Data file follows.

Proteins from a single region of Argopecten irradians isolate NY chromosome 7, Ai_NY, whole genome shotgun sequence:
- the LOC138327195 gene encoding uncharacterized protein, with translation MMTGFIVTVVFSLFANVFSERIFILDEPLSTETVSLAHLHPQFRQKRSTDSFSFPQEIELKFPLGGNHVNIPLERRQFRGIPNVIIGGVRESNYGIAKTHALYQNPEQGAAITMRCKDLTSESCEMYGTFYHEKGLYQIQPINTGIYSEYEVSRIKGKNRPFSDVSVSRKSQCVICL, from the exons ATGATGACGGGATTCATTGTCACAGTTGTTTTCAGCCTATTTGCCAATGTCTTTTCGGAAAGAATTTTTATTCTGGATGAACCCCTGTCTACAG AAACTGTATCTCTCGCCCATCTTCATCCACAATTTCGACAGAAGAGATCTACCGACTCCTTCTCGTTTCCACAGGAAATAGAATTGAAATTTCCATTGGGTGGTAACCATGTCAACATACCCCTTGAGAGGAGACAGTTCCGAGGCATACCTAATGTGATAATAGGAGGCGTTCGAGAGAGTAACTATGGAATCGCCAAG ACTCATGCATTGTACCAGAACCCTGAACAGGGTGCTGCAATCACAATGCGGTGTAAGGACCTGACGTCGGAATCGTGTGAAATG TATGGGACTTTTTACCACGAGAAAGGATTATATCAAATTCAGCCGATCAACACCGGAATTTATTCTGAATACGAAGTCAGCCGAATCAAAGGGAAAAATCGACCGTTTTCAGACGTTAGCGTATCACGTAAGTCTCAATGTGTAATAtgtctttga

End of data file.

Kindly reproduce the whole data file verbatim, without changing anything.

Proteins from a single region of Argopecten irradians isolate NY chromosome 7, Ai_NY, whole genome shotgun sequence:
- the LOC138327195 gene encoding uncharacterized protein, with translation MMTGFIVTVVFSLFANVFSERIFILDEPLSTETVSLAHLHPQFRQKRSTDSFSFPQEIELKFPLGGNHVNIPLERRQFRGIPNVIIGGVRESNYGIAKTHALYQNPEQGAAITMRCKDLTSESCEMYGTFYHEKGLYQIQPINTGIYSEYEVSRIKGKNRPFSDVSVSRKSQCVICL, from the exons ATGATGACGGGATTCATTGTCACAGTTGTTTTCAGCCTATTTGCCAATGTCTTTTCGGAAAGAATTTTTATTCTGGATGAACCCCTGTCTACAG AAACTGTATCTCTCGCCCATCTTCATCCACAATTTCGACAGAAGAGATCTACCGACTCCTTCTCGTTTCCACAGGAAATAGAATTGAAATTTCCATTGGGTGGTAACCATGTCAACATACCCCTTGAGAGGAGACAGTTCCGAGGCATACCTAATGTGATAATAGGAGGCGTTCGAGAGAGTAACTATGGAATCGCCAAG ACTCATGCATTGTACCAGAACCCTGAACAGGGTGCTGCAATCACAATGCGGTGTAAGGACCTGACGTCGGAATCGTGTGAAATG TATGGGACTTTTTACCACGAGAAAGGATTATATCAAATTCAGCCGATCAACACCGGAATTTATTCTGAATACGAAGTCAGCCGAATCAAAGGGAAAAATCGACCGTTTTCAGACGTTAGCGTATCACGTAAGTCTCAATGTGTAATAtgtctttga